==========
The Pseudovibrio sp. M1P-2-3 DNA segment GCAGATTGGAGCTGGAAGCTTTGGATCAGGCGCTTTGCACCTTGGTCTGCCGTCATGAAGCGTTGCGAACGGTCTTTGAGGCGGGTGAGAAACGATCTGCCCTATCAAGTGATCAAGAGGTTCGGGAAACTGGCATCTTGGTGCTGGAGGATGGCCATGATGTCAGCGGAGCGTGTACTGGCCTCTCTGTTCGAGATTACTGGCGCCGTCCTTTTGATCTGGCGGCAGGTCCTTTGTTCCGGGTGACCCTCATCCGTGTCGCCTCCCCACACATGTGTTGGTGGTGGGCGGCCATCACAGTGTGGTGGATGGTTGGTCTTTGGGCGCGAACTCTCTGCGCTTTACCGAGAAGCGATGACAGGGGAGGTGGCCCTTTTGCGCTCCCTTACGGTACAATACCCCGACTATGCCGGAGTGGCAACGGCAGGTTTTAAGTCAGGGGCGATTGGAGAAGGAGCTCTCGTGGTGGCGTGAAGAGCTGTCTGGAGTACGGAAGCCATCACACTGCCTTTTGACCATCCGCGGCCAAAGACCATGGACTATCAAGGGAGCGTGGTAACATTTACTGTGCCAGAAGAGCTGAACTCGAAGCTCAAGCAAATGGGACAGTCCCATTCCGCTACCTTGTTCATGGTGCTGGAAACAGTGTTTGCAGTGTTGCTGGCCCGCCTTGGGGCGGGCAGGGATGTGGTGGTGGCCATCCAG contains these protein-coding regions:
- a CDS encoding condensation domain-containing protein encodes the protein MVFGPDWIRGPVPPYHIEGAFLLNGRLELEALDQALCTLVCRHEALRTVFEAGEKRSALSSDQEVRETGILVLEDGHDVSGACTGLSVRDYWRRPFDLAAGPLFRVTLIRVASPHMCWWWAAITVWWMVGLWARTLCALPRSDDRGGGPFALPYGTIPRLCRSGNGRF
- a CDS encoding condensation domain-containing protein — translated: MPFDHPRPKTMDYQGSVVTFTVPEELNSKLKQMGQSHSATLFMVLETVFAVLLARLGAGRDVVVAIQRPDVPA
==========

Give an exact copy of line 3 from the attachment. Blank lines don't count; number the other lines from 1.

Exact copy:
- a CDS encoding condensation domain-containing protein — translated: MPFDHPRPKTMDYQGSVVTFTVPEELNSKLKQMGQSHSATLFMVLETVFAVLLARLGAGRDVVVAIQRPDVPA